Whatever Henry's deeper convictions and understanding of the religious implications of his political reformation, the manner in which he both played upon the anti-clerical feelings of many in Parliament and destroyed the propertied influence of the secular clergy and the monastaries was crucial to the advancement of Protestant religious doctrines in later decades. At the time of Henry's break from Rome, the English people were relatively content with the teachings of the Catholic Church, even if they sometimes resented occasionally hypocritical and worldly priests. Men such as Cranmer who studied Lutheran and other Protestant teachings and found them favorable were very rare in the kingdom, and most Englishmen hated Protestant heresies as violently as did King Henry when he had numbers of Protestants burned at the stake.
The competing religious tendencies between government and people and between various factions within the government did not work themselves out in favor of a more Protestant religious establishment until after Henry's death. The most important aspect of the Reformation during Henry's reign is precisely its confusion and its openness to many different interpretations by historians. Henry always considered himself "catholic" in his beliefs and wished the Church of England to remain so as well: he hoped to find a Via Media, or "Middle Way" between what he considered to be the extremes of both Roman Catholicism–with its popes and devotions to the Virgin Mary and the saints–and heretical Protestantism, which denied the truth of Transubstantiation and the validity of other sacraments and which tended to de-emphasize the importance or necessity of a rigidly hierarchical, ordained priesthood in the Christian Church.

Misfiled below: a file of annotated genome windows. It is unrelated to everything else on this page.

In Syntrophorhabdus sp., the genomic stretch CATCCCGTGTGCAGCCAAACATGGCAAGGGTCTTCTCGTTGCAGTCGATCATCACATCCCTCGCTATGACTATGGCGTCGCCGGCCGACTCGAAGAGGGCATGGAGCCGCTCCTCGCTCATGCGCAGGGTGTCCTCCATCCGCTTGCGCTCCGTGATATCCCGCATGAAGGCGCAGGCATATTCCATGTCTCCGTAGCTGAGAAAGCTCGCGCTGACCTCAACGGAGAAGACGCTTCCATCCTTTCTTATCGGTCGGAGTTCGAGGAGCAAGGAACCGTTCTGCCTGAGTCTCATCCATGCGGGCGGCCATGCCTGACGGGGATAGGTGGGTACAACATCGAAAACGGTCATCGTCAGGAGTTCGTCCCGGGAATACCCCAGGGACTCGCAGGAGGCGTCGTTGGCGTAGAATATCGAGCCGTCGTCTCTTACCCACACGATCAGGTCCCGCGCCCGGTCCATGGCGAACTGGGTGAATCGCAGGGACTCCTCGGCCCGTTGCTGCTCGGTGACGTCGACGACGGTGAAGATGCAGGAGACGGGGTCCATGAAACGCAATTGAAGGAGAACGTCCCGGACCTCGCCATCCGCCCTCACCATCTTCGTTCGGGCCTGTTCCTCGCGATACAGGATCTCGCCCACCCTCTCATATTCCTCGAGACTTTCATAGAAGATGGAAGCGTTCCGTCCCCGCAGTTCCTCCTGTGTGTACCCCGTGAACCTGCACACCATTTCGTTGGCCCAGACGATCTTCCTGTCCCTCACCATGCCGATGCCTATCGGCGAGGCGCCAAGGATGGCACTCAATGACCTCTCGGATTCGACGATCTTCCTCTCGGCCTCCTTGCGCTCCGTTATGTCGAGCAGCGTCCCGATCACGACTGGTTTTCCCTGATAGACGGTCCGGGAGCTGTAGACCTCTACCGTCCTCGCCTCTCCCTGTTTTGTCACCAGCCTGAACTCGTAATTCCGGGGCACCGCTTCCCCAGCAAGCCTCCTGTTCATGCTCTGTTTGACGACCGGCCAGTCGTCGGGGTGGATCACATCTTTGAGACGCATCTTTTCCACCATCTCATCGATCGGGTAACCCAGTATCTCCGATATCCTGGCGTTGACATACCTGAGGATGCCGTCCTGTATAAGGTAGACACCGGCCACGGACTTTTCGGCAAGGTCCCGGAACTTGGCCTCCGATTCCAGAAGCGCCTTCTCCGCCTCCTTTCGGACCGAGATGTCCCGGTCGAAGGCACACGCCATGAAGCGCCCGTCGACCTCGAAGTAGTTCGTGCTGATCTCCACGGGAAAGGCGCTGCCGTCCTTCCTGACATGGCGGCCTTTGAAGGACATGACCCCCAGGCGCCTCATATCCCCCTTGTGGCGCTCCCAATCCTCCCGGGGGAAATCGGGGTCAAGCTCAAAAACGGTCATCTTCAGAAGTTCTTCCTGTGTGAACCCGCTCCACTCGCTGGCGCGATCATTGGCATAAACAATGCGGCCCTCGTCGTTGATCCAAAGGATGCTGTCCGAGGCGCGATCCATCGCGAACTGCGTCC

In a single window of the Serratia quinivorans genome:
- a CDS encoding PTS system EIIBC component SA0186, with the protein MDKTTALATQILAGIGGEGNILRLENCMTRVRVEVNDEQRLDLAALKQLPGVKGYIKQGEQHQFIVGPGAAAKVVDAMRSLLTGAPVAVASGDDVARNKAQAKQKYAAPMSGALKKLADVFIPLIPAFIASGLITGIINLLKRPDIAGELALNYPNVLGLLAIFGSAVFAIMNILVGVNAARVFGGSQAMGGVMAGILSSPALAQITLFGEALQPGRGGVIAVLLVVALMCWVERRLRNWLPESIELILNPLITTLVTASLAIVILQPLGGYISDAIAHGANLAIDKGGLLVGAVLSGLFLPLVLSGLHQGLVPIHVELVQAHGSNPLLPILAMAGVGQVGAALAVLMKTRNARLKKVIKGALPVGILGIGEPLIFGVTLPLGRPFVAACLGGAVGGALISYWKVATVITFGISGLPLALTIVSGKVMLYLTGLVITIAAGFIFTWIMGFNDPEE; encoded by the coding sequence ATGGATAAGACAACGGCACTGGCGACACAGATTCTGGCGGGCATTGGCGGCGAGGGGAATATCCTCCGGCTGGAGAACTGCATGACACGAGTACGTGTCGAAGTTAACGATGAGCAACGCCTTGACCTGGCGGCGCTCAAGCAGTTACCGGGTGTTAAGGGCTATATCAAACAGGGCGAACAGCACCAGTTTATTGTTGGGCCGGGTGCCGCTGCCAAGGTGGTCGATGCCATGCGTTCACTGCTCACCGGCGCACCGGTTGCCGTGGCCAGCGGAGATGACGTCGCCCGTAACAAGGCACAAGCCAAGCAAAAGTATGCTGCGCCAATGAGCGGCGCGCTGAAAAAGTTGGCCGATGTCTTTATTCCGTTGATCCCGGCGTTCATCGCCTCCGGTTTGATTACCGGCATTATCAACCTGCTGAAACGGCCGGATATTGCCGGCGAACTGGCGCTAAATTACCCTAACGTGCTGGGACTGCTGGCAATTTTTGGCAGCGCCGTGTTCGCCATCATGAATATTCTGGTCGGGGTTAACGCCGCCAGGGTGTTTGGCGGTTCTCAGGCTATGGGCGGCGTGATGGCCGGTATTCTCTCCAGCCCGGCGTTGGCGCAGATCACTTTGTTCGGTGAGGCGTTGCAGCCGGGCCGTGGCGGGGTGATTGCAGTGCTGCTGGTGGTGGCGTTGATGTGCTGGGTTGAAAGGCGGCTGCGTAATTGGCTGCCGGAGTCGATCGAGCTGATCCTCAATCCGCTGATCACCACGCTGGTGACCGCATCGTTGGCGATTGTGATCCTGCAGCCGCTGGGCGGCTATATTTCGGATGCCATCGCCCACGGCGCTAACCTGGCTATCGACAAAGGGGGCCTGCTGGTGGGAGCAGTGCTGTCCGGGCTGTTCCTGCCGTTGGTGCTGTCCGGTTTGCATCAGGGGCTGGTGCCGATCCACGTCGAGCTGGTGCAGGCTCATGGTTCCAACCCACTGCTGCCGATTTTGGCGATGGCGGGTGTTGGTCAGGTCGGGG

While he was king, Henry fulfilled the role of Supreme Head on Earth of the Church of England with ruthless success, but his desires to uphold rigidly most of Catholic orthodoxy was not long championed by the majority of Parliament or by the effective will of future English monarchs.